A really special homecoming
Its been a long time coming. This morning every Scottish newspaper emblazoned its front page with the message Kenny Richey is Coming Home. Its an extraordinary triumph over adversity, but what goes through the mind of a man who has spent 80% of his adult life on Death Row, and once came within an hour of being executed, when he finally gets out?
It would be justifiable for him to feel a great deal of anger. His murder conviction was thrown out by the appeal court but how could it take so long to decide that he didnt receive adequate representation at his original trial? And although the State of Ohio quickly pledged to retry him, it became clear that they couldnt put together a case to do so.
The face-saving deal which eventually led to his release, saw him present no legal defence against a charge of causing death through failing to babysit (although he denies he ever agreed to do so). That his 21 years of torment can then be relabelled as punishment for this crime must be galling, given that at the initial trial the dead childs mother was given only 45 days in jail for a similar offence.
It must also hurt to see the residual sniping over the fudged outcome, and lingering suggestions that he must have done something wrong if he hasnt been cleared. Hes just going to have to live with that, but how much distrust must you have of a legal system to accept that kind of bargain rather than gamble your life on going back into court?
We know from past cases that rebuilding his life will be difficult. Any 43 year old man going back to live with his mother will face certain challenges. But his every move has been dictated by others for so long that simply structuring the day will be hugely difficult.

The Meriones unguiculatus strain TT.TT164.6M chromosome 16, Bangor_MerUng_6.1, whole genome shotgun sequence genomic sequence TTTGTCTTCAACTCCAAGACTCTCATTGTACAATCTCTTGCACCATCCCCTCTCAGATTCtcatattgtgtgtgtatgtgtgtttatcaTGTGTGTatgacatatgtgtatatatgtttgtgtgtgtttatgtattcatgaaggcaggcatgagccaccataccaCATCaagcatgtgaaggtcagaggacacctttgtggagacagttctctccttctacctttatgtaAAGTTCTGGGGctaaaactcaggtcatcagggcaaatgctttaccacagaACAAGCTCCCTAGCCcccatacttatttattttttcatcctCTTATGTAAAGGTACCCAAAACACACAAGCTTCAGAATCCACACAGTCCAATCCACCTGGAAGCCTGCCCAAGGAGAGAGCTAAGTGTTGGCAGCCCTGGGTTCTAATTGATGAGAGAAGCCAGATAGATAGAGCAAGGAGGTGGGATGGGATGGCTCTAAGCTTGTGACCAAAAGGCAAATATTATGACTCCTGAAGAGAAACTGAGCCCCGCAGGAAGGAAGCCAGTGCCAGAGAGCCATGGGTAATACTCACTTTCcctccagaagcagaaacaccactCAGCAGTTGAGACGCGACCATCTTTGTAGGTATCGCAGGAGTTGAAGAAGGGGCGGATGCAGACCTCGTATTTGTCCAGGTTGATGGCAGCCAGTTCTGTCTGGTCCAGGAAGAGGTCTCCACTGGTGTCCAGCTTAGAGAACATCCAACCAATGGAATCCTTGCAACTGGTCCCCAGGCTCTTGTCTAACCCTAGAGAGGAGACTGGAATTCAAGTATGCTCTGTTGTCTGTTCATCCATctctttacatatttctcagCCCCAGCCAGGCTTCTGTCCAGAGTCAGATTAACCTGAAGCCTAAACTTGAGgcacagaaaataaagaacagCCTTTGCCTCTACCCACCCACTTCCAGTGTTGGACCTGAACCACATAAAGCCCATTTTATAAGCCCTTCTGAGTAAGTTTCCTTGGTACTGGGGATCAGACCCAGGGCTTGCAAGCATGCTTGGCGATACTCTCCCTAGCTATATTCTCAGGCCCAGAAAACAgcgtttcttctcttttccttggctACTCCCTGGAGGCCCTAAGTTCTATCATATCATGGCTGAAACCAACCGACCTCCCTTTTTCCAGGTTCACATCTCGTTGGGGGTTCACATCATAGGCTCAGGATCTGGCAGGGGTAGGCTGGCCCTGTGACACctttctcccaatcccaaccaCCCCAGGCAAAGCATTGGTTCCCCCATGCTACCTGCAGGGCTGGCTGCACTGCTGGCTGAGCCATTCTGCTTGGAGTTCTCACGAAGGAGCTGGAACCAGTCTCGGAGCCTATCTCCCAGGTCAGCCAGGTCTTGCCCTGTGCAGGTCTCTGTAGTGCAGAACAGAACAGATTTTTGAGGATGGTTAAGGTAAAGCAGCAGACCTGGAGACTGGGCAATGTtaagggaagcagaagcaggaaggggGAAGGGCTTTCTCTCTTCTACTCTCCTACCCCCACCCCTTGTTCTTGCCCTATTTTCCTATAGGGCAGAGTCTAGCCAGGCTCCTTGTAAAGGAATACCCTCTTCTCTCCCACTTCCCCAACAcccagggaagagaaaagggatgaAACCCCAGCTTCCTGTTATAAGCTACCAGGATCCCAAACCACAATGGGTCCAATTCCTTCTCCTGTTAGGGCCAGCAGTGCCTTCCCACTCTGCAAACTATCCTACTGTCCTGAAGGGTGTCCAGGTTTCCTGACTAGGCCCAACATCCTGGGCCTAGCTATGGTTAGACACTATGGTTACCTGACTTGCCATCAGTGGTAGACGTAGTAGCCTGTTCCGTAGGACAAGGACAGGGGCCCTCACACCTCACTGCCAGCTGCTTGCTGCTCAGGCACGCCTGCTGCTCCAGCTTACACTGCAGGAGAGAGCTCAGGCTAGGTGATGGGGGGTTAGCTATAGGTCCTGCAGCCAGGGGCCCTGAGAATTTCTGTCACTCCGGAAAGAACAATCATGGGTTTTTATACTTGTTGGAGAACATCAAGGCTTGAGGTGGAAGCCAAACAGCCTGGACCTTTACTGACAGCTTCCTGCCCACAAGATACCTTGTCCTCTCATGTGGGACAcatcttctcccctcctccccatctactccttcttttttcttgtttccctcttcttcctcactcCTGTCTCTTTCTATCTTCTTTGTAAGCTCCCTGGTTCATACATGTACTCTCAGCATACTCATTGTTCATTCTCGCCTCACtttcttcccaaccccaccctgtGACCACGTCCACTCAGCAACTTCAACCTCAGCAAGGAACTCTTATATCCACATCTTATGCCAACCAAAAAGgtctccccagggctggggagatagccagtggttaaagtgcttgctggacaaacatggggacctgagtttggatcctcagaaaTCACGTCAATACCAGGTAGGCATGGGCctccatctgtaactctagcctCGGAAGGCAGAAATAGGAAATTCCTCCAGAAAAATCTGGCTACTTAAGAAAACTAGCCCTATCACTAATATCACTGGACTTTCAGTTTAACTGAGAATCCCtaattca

Hell need some kind of focus. And as he left the court he gave a hint as to where he might find some of that. Almost his first words as a free man were to raise the case of John Spirko, who is scheduled to be executed on 24th January 2008. He is another man who has spent over 20 years on Death Row in Ohio despite serious holes in the case against him. Perhaps his pledge to speak out for other victims of injustice will provide a useful channel for his outrage and his energy.
On a more positive note, there will be so much of the world to explore and he has friends and supporters who can guide him through it. I gather someone already bought him an Xbox for Christmas, a distinct improvement on his old Atari.
Our blogs are written by Amnesty International staff, volunteers and other interested individuals, to encourage debate around human rights issues. They do not necessarily represent the views of Amnesty International.